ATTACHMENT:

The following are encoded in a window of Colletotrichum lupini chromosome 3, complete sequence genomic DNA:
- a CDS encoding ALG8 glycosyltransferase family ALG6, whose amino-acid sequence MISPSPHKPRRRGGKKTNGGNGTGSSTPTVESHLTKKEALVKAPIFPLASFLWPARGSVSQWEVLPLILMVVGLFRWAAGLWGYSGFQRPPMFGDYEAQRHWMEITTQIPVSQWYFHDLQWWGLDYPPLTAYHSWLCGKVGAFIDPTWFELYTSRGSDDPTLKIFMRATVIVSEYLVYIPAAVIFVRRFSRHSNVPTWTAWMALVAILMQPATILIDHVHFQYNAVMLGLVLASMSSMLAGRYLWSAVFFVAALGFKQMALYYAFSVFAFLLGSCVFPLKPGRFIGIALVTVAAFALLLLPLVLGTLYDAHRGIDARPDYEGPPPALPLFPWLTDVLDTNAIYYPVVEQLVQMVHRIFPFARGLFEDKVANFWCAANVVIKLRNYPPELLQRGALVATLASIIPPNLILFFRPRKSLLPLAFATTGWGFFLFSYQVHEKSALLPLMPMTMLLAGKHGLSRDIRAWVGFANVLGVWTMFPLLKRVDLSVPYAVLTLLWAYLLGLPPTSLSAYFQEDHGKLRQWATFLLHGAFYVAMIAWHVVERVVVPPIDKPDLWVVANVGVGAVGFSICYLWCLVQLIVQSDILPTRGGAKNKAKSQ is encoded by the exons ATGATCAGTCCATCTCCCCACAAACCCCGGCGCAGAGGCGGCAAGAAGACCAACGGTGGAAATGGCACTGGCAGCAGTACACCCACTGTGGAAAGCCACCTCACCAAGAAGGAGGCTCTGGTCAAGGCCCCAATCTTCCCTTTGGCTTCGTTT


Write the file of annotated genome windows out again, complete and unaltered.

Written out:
The following are encoded in a window of Colletotrichum lupini chromosome 3, complete sequence genomic DNA:
- a CDS encoding ALG8 glycosyltransferase family ALG6, whose amino-acid sequence MISPSPHKPRRRGGKKTNGGNGTGSSTPTVESHLTKKEALVKAPIFPLASFLWPARGSVSQWEVLPLILMVVGLFRWAAGLWGYSGFQRPPMFGDYEAQRHWMEITTQIPVSQWYFHDLQWWGLDYPPLTAYHSWLCGKVGAFIDPTWFELYTSRGSDDPTLKIFMRATVIVSEYLVYIPAAVIFVRRFSRHSNVPTWTAWMALVAILMQPATILIDHVHFQYNAVMLGLVLASMSSMLAGRYLWSAVFFVAALGFKQMALYYAFSVFAFLLGSCVFPLKPGRFIGIALVTVAAFALLLLPLVLGTLYDAHRGIDARPDYEGPPPALPLFPWLTDVLDTNAIYYPVVEQLVQMVHRIFPFARGLFEDKVANFWCAANVVIKLRNYPPELLQRGALVATLASIIPPNLILFFRPRKSLLPLAFATTGWGFFLFSYQVHEKSALLPLMPMTMLLAGKHGLSRDIRAWVGFANVLGVWTMFPLLKRVDLSVPYAVLTLLWAYLLGLPPTSLSAYFQEDHGKLRQWATFLLHGAFYVAMIAWHVVERVVVPPIDKPDLWVVANVGVGAVGFSICYLWCLVQLIVQSDILPTRGGAKNKAKSQ is encoded by the exons ATGATCAGTCCATCTCCCCACAAACCCCGGCGCAGAGGCGGCAAGAAGACCAACGGTGGAAATGGCACTGGCAGCAGTACACCCACTGTGGAAAGCCACCTCACCAAGAAGGAGGCTCTGGTCAAGGCCCCAATCTTCCCTTTGGCTTCGTTT